• Artificial limb containing 460 ml 50% hydrochloric acid and 432 grams of sodium cyanide. When mixed, these form enough gas to contaminate the 703 cubic meters of a 747 with 300 ppmv of hydrogen cyanide—which can kill you by entering through your eyeballs. (With a long enough exposure, it can even enter through your skin.)
  • Sealed glass capsule containing 40 ml GB—which enters through your skin quickly. Assuming 10 ml for the glass itself, this can be carried in the rectum for hours at a time without incurring so much as a funny walk. (VX is worse, on a deaths per gram scale, but is a bit harder to weaponize.) Neither nerve gas requires a government-sized organization to produce—Aum Shinrikyo made (and killed people with) both.

I am not the first to think of these schemes, nor the first to speak of them. Thus, defeating them requires, at a minimum, inspection of all cargo, a qualified radiologist to take and inspect X-rays of all prosthetics, and full cavity searches of all passengers. Any airliner security program that does not include all three things does not protect passengers from threats known to be within the capabilities of private organizations.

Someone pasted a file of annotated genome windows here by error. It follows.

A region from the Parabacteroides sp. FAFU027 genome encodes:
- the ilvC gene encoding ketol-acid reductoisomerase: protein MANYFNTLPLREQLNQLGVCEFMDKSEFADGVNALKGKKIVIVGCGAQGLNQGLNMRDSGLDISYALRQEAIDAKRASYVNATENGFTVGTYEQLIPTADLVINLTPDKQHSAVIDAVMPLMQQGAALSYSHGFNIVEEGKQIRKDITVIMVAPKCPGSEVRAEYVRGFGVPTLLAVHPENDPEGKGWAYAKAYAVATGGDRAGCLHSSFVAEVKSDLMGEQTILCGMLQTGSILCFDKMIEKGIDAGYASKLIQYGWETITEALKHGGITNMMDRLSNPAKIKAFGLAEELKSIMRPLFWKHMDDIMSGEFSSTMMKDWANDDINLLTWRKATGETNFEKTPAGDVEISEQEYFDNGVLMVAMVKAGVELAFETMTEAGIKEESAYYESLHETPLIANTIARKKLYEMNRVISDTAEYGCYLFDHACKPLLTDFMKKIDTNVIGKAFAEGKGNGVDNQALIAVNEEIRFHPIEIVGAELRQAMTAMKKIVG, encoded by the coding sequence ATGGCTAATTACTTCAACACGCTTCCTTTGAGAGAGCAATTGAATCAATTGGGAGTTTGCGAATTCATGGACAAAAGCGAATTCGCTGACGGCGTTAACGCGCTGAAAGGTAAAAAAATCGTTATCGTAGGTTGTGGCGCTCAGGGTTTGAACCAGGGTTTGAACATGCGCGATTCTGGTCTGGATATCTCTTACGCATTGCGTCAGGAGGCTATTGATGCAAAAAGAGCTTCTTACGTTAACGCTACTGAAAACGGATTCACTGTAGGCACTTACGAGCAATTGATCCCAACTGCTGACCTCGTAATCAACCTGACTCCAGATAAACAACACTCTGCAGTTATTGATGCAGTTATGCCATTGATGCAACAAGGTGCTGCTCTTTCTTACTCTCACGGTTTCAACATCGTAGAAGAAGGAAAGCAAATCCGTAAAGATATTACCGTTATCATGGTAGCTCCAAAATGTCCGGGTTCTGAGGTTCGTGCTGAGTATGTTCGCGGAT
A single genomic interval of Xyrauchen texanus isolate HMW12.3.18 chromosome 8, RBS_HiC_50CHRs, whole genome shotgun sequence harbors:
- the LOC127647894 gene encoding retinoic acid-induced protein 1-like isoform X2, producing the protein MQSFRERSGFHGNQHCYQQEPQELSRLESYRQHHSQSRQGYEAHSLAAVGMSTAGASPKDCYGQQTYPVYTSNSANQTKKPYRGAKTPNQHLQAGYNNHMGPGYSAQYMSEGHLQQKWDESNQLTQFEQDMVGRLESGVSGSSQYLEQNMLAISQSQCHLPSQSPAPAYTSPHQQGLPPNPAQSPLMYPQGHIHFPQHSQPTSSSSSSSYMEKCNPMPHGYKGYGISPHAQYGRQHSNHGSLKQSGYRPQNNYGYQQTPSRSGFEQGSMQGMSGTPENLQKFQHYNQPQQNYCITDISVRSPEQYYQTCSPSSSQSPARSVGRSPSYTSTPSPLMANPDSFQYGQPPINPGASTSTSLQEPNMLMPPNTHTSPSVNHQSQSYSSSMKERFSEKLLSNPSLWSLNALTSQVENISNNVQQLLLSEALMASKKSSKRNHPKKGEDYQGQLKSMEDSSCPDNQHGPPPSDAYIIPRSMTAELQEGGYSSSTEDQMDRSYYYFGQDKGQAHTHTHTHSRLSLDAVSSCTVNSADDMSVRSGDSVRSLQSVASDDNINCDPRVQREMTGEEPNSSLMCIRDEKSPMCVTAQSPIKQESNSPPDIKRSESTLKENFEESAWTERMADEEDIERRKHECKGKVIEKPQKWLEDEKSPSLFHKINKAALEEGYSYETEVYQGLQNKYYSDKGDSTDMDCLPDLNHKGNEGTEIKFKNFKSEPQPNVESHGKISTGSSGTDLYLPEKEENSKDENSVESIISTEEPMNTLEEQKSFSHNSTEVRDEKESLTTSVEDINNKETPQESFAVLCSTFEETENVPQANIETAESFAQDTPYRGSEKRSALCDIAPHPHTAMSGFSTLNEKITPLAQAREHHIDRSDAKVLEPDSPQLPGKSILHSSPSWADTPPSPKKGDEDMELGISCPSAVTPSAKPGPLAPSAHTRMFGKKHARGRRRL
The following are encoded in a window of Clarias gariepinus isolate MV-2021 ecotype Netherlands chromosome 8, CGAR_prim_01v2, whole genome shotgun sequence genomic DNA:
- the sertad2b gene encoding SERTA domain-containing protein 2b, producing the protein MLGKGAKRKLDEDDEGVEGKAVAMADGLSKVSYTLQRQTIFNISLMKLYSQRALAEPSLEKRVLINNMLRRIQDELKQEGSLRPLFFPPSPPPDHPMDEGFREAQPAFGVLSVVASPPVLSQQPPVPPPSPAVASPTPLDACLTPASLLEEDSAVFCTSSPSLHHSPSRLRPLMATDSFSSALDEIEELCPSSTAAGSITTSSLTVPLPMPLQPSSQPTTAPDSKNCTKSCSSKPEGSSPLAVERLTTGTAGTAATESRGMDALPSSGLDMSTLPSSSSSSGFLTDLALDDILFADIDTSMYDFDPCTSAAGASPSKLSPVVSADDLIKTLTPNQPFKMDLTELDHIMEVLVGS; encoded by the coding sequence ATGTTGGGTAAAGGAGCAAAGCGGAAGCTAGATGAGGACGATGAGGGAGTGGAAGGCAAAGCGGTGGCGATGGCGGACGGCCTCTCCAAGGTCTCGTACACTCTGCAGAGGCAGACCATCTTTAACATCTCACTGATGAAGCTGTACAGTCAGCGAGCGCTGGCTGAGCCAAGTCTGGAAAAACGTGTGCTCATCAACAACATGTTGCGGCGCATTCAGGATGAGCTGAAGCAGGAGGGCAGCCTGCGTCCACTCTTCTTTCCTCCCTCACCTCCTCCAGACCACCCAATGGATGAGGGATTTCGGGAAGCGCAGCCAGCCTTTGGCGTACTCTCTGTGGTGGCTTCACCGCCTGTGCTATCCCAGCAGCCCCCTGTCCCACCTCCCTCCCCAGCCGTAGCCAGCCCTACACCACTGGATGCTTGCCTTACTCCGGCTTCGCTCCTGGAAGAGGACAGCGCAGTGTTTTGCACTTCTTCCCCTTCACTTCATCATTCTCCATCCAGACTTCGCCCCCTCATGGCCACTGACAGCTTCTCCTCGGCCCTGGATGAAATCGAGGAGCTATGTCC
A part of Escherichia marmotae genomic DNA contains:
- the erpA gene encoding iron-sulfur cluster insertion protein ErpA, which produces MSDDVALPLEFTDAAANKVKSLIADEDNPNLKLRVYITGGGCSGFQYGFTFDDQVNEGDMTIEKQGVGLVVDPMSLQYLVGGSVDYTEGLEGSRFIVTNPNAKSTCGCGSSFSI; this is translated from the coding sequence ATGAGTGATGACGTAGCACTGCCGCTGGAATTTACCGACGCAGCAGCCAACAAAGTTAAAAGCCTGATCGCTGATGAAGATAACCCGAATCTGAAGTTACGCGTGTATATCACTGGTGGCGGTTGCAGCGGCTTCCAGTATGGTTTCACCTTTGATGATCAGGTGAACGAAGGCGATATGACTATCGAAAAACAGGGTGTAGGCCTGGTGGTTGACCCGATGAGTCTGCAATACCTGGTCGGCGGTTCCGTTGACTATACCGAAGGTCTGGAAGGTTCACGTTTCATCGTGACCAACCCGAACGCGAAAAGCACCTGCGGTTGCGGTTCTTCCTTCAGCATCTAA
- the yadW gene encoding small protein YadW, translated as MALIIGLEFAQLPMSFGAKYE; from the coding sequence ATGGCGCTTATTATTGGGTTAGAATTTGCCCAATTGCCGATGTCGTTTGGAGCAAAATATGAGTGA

Ergo, I argue that the debate is not whether airport security is sufficient. It is known not to be. The only question is why we’re bothering to implement measures that do not solve the problem they’re intended to. What benefit do you figure we derive? Are you sure it’s worth the price?

Further, even if we were to implement all three, there is one last scheme:

  • Corrupt a mechanic to install a bomb on the jet during routine maintenance.

No security measure inflicted on passengers can prevent this. Knowing this, does all the delay and indignity of passenger inspection still make you so much as make you feel safer?

Even ignoring the wasted time and subsequent loss of productivity, the security infrastructure is not free. You understand now that the security measures are pointless. How much of your money are you willing to pay—in the form of taxes and higher travel costs—to buy the props for a fool’s paradise?

Aug 1 2006


I have no new insights. I just want to be able to point to my having made these points out loud way back in August 2006.